A class-action lawsuit filed in January by five fantasy sports bettors against Major League Baseball, the Red Sox, and the Houston Astros was dismissed by a New York City judge on Friday.
The lawsuit was based on the Astros’ sign-stealing scandal in 2017, and the alleged Red Sox cheating scandal in 2018. The plaintiffs sought to recover losses sustained by DraftKings fantasy sports participants who did not realize they were wagering on teams that may have been cheating by using electronic devices to aid in stealing opponents’ signs.
"In 2017 and thereafter, the Houston Astros, and somewhat less blatantly the Boston Red Sox, shamelessly broke that rule, and thereby broke the hearts of all true baseball fans,” Manhattan Federal Judge Jed Rakoff wrote in his 32-page court decision document. "But did the initial efforts of those teams, and supposedly of Major League Baseball itself, to conceal these foul deeds from the simple sports bettors who wagered on fantasy baseball create a cognizable legal claim? On the allegations here made, the answer is no.”
Sign stealing is not against MLB rules, but using electronics to steal signs is a violation. The five men who filed the lawsuit alleged fraud, negligence, unjust enrichment, and consumer protection violations against all four defendants, according to Rakoff’s ruling.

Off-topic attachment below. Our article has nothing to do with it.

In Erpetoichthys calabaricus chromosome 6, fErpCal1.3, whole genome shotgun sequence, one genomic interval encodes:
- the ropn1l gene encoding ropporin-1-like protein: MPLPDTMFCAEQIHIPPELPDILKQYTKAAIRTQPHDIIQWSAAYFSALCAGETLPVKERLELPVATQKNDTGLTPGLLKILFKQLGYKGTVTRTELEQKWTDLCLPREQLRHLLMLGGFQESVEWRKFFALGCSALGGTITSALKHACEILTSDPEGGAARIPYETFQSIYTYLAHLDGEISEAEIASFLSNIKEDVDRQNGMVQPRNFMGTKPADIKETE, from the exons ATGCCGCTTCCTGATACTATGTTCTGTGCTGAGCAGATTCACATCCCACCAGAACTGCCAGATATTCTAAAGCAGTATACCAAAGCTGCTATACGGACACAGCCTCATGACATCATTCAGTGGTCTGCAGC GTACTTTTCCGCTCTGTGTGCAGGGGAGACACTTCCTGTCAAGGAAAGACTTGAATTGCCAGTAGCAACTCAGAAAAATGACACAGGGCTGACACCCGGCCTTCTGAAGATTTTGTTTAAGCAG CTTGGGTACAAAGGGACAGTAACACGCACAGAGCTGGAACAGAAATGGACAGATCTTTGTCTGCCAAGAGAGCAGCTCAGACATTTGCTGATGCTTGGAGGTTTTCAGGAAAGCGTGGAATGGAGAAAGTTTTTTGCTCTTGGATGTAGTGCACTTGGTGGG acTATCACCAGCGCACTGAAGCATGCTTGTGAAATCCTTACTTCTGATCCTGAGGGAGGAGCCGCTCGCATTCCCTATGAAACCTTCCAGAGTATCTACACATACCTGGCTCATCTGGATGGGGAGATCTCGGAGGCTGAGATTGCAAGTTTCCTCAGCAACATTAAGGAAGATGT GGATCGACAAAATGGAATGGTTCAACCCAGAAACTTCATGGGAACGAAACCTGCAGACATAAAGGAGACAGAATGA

Rakoff wrote that the plaintiffs’ theories relating to how the Sox, Astros, and the league benefited at the plaintiffs’ expense were all flawed.
"In short,” Rakoff concluded, "the connection between the alleged harm plaintiffs suffered and defendants’ conduct is simply too attenuated to support any of plaintiffs’ claims for relief. While the verbose, rhetorical, and largely conclusory complaint does manage to plausibly allege a few misrepresentations by defendants, these statements, which are unrelated to fantasy baseball, do not plausibly support plaintiffs’ claims of reliance.”
There still hasn’t been official confirmation by MLB of The Athletic’s report that the Red Sox cheated in 2018 under former manager Alex Cora by using electronics to steal signs. After completing his report on the Astros in January, MLB commissioner Rob Manfred said he would have a decision on Cora — deemed as one of the architects in the Astros’ illegal sign-stealing when he was their bench coach — once an investigation into the Red Sox was finished.
Manfred said on March 26 during an ESPN interview that the Red Sox investigation was complete, but because of the COVID-19 pandemic, he hasn’t had time to write a report on the league’s decision. In 2017, the Sox were fined in 2017 for their use of an Apple Watch as part of a sign-stealing scheme.
A similar suit was filed in January by a Massachusetts man, although Rakoff consolidated the cases for pretrail and case management purposes.
Bob Hohler of the Globe staff contributed.